Netflix: 2020 Q2 Earnings
A recap of Netflix’s 2020 Q2 Earnings, including a summary of major talking points and key data from financial statements.
“Outside of North America, parts of India and Brazil, we're running pretty much in a normal fashion in terms of our volume around the world, and it's ramping up in different various stages of pre-production.” – Ted Sarandos
Netflix added 27.8M subscribers in 2019. In the first 6 months of the year, they have added another 25.8M subscribers. Obviously, the coronavirus has had a massive impact as people around the world have been confined to their home, but that shouldn’t discount the achievement. The subscriber growth was across all regions, but most notably, the U.S. and Canada, which is their most penetrated market, added the most new subscribers in Q2. Netflix has long believed the total market for the US is between 60 to 90 million subscribers, and they now have about 65M subscribers. Domestic growth had been slowing down in 2019, and it’s unlikely that this is the start of a new wave of growth. Cord-cutting continues to accelerate, with over 2 million customers disconnecting from MVPD/vMVPDs in Q1, but many of these people are likely existing Netflix subscribers (or have access through password sharing). As the “Streaming Wars” start to pick up, the challenge for Netflix will be retaining their subscribers, rather than acquiring new ones. However, focusing only on Netflix’s performance in the U.S. is misguided, as this is a truly global service, and the next stage of growth will be coming primarily from international markets.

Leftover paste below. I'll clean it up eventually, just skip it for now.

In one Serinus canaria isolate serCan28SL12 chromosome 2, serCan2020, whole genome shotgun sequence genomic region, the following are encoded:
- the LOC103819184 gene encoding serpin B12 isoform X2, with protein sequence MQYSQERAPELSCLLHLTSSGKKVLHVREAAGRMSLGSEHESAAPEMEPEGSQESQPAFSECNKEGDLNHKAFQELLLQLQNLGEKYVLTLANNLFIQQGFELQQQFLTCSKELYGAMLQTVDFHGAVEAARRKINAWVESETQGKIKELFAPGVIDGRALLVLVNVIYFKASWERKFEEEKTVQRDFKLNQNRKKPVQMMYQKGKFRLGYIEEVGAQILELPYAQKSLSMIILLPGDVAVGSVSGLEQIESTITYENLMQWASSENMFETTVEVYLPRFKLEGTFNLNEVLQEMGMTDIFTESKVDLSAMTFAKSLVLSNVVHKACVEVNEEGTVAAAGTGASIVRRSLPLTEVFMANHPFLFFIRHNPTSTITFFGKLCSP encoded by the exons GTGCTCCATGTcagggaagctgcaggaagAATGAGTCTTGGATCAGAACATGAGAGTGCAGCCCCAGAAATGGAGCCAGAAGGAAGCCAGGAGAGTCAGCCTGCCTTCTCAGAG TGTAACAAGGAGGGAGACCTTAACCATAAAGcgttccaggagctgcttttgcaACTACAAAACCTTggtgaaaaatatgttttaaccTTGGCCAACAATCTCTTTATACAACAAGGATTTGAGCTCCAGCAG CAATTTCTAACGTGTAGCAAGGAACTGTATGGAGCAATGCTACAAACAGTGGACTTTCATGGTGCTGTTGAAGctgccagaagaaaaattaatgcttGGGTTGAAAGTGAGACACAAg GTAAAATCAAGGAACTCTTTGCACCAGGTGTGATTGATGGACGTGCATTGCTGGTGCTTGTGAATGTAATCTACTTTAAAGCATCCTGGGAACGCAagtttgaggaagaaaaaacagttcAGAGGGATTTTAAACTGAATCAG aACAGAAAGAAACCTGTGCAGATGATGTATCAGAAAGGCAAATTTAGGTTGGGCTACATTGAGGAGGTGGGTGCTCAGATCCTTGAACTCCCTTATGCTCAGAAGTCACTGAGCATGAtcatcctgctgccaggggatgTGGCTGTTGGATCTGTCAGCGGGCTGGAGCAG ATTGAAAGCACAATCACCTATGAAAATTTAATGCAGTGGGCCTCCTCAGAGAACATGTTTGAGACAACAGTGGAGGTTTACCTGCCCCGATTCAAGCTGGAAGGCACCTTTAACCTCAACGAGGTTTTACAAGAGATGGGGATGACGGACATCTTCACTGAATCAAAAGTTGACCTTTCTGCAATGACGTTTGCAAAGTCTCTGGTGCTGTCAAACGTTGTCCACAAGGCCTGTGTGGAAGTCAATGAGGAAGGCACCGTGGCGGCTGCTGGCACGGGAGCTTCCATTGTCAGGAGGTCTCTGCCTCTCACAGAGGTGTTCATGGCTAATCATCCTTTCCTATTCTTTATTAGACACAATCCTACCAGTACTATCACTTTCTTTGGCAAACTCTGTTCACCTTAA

Over the past few years, Netflix has placed an emphasis on local-language content with productions all over the world. With the coronavirus having a different impact in every region, this diversity of locations has allowed them to be nimble and quickly re-start productions where it was safe and feasible. On the other hand, many of the other major media companies have limited (if any) opportunities to resume their productions due to the latest surge in cases in the U.S. And with movie theaters still closed, studios are struggling to figure out a way to release completed content that makes economic sense. Many films have delayed theatrical releases multiple times (See EMC Chart of the Week), while others have been moved straight to on-demand or OTT services. And just this week, Netflix acquired international rights to the ViacomCBS film SpongeBob: Sponge on the Run, where they will be able to make it available to their 120M subscribers simultaneously. Hollywood content is important as it has better success traveling globally than foreign, local-language content. Netflix has realized this, and their investments in blockbuster movie content are starting to proliferate at an opportune moment. While their “viewership” metrics provide more questions than answers, their recently released top 10 original movies (link) highlights their ability to learn and improve with several of these titles being released this year. The scale of their audience provides massive amounts of data and feedback that can be incorporated in order to continually improve the product and content offerings.